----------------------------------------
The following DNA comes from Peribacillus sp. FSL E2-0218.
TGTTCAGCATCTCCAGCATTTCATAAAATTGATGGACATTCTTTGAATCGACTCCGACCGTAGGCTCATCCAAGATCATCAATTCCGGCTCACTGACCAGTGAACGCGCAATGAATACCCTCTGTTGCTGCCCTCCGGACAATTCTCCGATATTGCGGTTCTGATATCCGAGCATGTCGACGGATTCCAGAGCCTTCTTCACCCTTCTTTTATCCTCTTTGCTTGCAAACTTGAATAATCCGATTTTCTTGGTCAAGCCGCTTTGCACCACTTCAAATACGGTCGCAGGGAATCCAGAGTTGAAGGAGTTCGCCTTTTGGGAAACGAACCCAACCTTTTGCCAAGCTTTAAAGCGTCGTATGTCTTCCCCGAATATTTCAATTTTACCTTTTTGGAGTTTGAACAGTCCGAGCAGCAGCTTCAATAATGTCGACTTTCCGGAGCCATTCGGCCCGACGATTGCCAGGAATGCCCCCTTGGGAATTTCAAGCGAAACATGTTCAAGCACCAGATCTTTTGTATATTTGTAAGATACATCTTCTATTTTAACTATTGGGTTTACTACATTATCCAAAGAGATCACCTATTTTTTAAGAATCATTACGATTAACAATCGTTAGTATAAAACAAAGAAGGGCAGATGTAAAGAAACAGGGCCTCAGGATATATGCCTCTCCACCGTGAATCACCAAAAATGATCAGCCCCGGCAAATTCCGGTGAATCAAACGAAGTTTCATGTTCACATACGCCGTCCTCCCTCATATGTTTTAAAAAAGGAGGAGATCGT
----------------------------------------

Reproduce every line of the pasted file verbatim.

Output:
The following DNA comes from Peribacillus sp. FSL E2-0218.
TGTTCAGCATCTCCAGCATTTCATAAAATTGATGGACATTCTTTGAATCGACTCCGACCGTAGGCTCATCCAAGATCATCAATTCCGGCTCACTGACCAGTGAACGCGCAATGAATACCCTCTGTTGCTGCCCTCCGGACAATTCTCCGATATTGCGGTTCTGATATCCGAGCATGTCGACGGATTCCAGAGCCTTCTTCACCCTTCTTTTATCCTCTTTGCTTGCAAACTTGAATAATCCGATTTTCTTGGTCAAGCCGCTTTGCACCACTTCAAATACGGTCGCAGGGAATCCAGAGTTGAAGGAGTTCGCCTTTTGGGAAACGAACCCAACCTTTTGCCAAGCTTTAAAGCGTCGTATGTCTTCCCCGAATATTTCAATTTTACCTTTTTGGAGTTTGAACAGTCCGAGCAGCAGCTTCAATAATGTCGACTTTCCGGAGCCATTCGGCCCGACGATTGCCAGGAATGCCCCCTTGGGAATTTCAAGCGAAACATGTTCAAGCACCAGATCTTTTGTATATTTGTAAGATACATCTTCTATTTTAACTATTGGGTTTACTACATTATCCAAAGAGATCACCTATTTTTTAAGAATCATTACGATTAACAATCGTTAGTATAAAACAAAGAAGGGCAGATGTAAAGAAACAGGGCCTCAGGATATATGCCTCTCCACCGTGAATCACCAAAAATGATCAGCCCCGGCAAATTCCGGTGAATCAAACGAAGTTTCATGTTCACATACGCCGTCCTCCCTCATATGTTTTAAAAAAGGAGGAGATCGT